Layout and Composition as Part of the Web Design ProcessBy Jason Beaird
Often, much of what we do as designers is subconscious. We can usually tell you on a choice-by-choice basis why we made specific decisions, but it doesn’t come naturally to verbalize the procedures we follow. Sometimes the best way to explain how to apply graphic design principles is by walking through the design process of an actual client website.
Enter: Southern Savers, a real web design project for a real client. In June of 2008, Jenny Martin started Southern Savers on Blogger.com to share the best grocery deals she found with her friends. After a few short months, the site grew too big for Blogger and her husband James migrated it to a self-hosted WordPress install. Neither Jenny nor James had any design experience, so they purchased a WordPress theme, created a header graphic, and Jenny carried on blogging. A little over two years since starting out, the site now receives over three million hits a month and has over 60,000 fans on Facebook—all with the basic design template you see here:
The old Southern Savers design
Jenny knew a redesign was long overdue, and hired the rock-star design agency Squared Eye to do the job. Being a friend of Jenny and of Matthew Smith of Squared Eye, it’s been interesting to see the design process unfold from both the client and agency perspective. I knew that following this process through each chapter of this book would be insightful for you as well, and am extremely grateful that both Jenny and Matthew agreed to let me use the project as an example.
Usually, clients have specific ideas about what their site should look like and how it should work. Depending on the client, these preconceptions can either help or hinder the design process—more often, the latter. However, on this project, Squared Eye was given free rein to completely redesign and rebrand the site. Matthew knew it was important that he and his team not only understand how the website worked, but who the Southern Savers visitors were and why they were there. Freelance web strategist Emily Smith, the information architect for the project, explains, “Before design could start, we went through a discovery phase to find out what the goals were. We also went to one of Jenny’s Couponing 101 workshops and talked to attendees. We evaluated how recurring visitors use the site—watching over their shoulders, talking about what features and functionality they depend on, and observing how they navigate.”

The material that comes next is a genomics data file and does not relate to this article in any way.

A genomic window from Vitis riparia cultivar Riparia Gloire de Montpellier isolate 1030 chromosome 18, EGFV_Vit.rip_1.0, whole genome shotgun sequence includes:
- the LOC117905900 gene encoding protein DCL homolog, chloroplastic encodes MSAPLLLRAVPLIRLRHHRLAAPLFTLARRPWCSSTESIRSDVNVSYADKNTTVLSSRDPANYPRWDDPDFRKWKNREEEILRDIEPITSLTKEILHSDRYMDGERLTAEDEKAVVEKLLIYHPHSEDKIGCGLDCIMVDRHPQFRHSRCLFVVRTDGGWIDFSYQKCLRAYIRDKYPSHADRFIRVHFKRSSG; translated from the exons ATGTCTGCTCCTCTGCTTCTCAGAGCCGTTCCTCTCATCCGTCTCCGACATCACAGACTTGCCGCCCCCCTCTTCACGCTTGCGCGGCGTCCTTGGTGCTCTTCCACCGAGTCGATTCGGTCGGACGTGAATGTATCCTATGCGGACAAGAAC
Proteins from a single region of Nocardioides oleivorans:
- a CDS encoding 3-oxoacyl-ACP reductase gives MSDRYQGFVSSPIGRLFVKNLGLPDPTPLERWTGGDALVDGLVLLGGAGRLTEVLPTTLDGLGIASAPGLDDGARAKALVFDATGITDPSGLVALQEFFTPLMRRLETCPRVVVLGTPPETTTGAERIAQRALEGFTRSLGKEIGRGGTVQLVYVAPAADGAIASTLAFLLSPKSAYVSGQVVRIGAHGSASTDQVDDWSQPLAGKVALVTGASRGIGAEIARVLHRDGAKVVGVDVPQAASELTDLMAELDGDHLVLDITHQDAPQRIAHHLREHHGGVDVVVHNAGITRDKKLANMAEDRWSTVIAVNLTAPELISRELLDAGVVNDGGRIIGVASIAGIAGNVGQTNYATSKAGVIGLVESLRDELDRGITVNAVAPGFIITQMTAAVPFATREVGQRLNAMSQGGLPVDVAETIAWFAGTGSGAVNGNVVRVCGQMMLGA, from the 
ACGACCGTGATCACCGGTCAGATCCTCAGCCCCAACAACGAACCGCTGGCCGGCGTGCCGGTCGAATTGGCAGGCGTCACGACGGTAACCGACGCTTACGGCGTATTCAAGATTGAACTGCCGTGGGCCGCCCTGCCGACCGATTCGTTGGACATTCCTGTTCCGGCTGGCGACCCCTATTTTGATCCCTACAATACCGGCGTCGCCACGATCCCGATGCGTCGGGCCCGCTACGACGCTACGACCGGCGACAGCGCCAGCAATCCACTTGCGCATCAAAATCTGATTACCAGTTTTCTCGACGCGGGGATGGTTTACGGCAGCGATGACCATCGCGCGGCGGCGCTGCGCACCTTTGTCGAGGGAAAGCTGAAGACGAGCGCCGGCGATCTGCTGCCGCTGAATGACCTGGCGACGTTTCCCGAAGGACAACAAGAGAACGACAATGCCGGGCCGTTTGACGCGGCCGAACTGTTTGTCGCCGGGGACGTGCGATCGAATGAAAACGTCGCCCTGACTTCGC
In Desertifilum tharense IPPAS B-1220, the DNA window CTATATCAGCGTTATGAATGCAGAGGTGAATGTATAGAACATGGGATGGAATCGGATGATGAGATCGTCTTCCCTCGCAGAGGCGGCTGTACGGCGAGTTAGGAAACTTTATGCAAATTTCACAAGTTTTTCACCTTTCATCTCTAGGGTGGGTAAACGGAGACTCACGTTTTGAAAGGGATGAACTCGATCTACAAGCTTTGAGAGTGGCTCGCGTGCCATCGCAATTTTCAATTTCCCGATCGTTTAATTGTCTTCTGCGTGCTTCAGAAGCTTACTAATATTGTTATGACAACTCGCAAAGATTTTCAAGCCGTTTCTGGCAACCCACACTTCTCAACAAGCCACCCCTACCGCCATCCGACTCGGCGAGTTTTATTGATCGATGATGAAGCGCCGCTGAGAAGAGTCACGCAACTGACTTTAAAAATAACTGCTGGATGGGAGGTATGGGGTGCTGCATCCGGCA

This is a term for the activity Emily describes as “watching over their shoulders.” Monitoring actual user behavior before and after a redesign is a good way to gauge its success. A great DIY tool for user testing is Silverback.
Taking what they learned from their time with Jenny and her website users, Emily and the rest of the Squared Eye team went back to their shared working space. “We mapped out the personalities that were currently using the site, and broke them down into actual personas,” Matthew said. From there they started exploring how to organize the information on the site, so that new users and regulars alike could find what they were looking for.
I mentioned earlier that sticky notes and whiteboards were great tools for information architecture. Emily made good use of both in the exploration stage of the Southern Savers redesign. As you can see below, there was a lot of content that had to be organized, and the office wall was the best place to sort it all out.
Sticky-note information architecture
Once Emily had all the pages grouped into appropriate navigation sections, it was time to start working on a layout. She knew the layout for the site was going to be 960px wide, and that for most of the pages, a two-column layout would be necessary. Because there were so many navigation elements to work with, she designed the layout structure as a wireframe in a Mac application called Omnigraffle. The figure below shows her proposed wireframe for the home page.
Proposed home page wireframe for Southern Savers
Notice that there are no colors, no real images, and no actual HTML elements in this example. The goal of a wireframe is simply to establish the layout structure and the positioning of elements. Earlier in the chapter, I said that in a good design, users “recognize each page as belonging to the site.” That doesn’t necessarily mean that the layout of each page has to be exactly the same. In fact, it’s good to work in some contrast between the home page and other pages in the site. As Emily created the wireframes for the rest of the site, she spiced it up by planning alternate layouts for some sections, like the “Learn to Coupon” section shown below.
Wireframe for the “Learn to Coupon” section of Southern Savers
Okay, maybe “spiced things up” was a bit of an overstatement when talking about colorless wireframes, but the design ball is certainly rolling here.
Is this process similar to the way you create layouts and comps for the sites you work on? We’d love to hear your tips and advice in the comments below!